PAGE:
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In 1913, the medical profession strongly opposed legislation to instate optometry as a profession in Tasmania. A century later, it remains opposed to the scope of optometrists’ practice, with legal proceedings taking place in the Queensland Supreme Court in August.

The paradox was not lost among the 100 registrants who attended Tasmania’s Lifestyle Congress in Hobart in the same month.

The congress marked 100 years since a united group of Tasmanian optometrists, with a strong leader in Newham Waterworth, defeated their detractors and history was made with the signing of the Opticians Act in Tasmania’s Parliament in December 1913. It was the first state in the newly federated nation to recognise optometry as a profession.

Lieutenant-Governor Chief Justice Alan Blow officially opened the congress on 23 August and later that evening, welcomed registrants and delegates at a reception at Government House to mark the unique passage of legislation.

The Optometry Board of Australia hosted a dinner in recognition of 100 years of optometry registration, with speakers peeling back the years to reveal how the smallest state succeeded in becoming the first to introduce legislation for optometry.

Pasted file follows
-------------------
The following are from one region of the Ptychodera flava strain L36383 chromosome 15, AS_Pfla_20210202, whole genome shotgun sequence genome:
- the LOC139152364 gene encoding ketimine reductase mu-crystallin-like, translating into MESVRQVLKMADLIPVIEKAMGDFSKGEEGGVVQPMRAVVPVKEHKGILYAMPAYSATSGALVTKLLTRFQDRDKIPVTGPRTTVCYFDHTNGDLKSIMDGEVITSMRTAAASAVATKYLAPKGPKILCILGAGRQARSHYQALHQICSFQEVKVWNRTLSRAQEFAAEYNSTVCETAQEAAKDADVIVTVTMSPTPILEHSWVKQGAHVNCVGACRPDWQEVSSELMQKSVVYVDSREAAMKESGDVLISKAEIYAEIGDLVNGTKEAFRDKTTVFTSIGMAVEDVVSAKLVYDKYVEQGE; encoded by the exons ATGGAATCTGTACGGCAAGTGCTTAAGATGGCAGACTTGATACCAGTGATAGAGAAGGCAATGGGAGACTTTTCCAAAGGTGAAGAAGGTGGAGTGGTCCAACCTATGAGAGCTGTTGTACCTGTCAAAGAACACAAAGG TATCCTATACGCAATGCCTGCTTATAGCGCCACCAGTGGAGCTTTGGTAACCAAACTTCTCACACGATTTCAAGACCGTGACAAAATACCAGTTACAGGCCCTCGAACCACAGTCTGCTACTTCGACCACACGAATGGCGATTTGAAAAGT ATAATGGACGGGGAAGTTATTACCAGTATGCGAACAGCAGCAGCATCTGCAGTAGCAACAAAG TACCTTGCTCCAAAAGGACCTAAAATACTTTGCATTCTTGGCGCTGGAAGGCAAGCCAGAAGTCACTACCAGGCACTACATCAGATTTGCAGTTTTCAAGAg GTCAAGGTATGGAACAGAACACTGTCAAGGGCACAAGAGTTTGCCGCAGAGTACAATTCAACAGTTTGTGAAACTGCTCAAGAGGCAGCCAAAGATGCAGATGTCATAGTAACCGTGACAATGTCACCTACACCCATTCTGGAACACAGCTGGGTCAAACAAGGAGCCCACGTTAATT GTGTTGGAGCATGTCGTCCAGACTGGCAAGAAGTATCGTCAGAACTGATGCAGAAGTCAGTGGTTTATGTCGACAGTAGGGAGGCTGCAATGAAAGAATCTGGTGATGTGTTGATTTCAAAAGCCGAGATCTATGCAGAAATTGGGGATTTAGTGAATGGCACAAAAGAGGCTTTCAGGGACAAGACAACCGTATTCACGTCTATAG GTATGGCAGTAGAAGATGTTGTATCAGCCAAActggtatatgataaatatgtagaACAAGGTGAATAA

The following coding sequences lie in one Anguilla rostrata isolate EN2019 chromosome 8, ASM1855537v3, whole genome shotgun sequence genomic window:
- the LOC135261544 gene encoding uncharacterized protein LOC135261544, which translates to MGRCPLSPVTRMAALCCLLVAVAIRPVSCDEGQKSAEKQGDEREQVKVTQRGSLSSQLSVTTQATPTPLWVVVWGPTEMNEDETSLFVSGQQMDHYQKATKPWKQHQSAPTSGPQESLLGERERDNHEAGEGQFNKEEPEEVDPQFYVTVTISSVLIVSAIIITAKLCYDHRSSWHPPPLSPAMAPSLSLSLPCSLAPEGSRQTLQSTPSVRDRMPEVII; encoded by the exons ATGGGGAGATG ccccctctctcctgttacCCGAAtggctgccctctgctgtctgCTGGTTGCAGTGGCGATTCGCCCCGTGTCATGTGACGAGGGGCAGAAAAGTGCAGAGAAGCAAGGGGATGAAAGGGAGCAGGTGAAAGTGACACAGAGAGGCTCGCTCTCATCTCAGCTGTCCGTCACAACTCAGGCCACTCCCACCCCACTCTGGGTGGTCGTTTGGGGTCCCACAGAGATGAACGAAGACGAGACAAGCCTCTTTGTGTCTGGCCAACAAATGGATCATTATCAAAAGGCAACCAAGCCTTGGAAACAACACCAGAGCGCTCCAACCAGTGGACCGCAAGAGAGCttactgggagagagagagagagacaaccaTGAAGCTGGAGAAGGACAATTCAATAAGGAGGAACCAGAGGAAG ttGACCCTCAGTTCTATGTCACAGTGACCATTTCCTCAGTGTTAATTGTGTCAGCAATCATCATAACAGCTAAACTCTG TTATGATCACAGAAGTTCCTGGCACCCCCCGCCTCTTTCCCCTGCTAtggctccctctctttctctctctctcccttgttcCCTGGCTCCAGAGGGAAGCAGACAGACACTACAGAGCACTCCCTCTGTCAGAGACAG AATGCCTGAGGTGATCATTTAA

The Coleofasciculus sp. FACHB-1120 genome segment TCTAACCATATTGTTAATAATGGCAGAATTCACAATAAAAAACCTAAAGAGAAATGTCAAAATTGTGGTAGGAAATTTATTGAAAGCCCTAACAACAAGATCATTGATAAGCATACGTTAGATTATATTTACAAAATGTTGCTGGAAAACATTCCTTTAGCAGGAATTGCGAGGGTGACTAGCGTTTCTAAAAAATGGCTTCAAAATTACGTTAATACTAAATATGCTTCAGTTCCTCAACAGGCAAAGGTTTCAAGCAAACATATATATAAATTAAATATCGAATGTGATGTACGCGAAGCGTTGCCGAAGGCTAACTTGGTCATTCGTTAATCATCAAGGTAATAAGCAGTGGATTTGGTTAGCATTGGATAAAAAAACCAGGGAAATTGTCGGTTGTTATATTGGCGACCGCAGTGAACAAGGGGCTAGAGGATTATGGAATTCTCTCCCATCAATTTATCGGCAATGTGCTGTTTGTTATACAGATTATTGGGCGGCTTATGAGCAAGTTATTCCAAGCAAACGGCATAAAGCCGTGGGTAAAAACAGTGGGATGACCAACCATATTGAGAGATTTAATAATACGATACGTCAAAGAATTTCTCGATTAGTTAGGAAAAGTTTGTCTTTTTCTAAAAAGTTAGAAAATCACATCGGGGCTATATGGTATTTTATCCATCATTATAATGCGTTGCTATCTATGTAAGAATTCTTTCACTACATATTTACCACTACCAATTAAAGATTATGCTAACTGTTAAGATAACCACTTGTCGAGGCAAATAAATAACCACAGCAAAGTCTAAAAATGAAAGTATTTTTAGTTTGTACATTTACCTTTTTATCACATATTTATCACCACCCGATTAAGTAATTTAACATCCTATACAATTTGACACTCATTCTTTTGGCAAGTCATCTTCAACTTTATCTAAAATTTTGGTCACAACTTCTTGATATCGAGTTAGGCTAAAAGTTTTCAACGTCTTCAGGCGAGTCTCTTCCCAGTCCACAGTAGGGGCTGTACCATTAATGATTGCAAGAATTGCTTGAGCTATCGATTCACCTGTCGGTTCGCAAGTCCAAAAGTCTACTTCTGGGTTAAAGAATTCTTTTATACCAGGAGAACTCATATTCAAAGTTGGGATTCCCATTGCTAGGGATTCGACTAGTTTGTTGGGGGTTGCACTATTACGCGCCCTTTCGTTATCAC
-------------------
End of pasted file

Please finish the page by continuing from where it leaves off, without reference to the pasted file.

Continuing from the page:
Senior members of the profession and its governance reflected on the challenges and triumphs Tasmanian optometrists had experienced during a century of practice, including a period of restrictive advertising laws that forbade optometrists soliciting their services.

One story, legend in Tasmania and involving a fish tank window-display that was deemed to breach the strict advertising laws, was met with much amusement during the evening.

During the congress, Tasmania Division held its annual general meeting. President Karen Garner, the first female president to hold office, retired from her post of three years. Vice president Brett Jenkinson was appointed president.

The division welcomed two new board members, Lee Baumwol and Joanna Lindsay.

The Tasmanian Optometry Foundation award winner was announced at the congress dinner held at the world-class Museum of Old and New Art, in Hobart on 24 August, which 150 guests attended.

The winner, Lee Baumwol, will attend the American Academy of Optometry conference in Denver, Colorado, in November 2014.

As part of the evening’s entertainment, division vice-president and radio presenter Andrew Hogan interviewed former Tasmania Division executive officer, Keith Mackriell, who has authored a book on the history of optometry in Tasmania.

Tas Government House

Registrants attending the Tasmania Lifestyle Congress in August were invited to a reception
at Hobart’s Government House to mark the 100th anniversary of the Opticians Act 
Photo: Richard Catt

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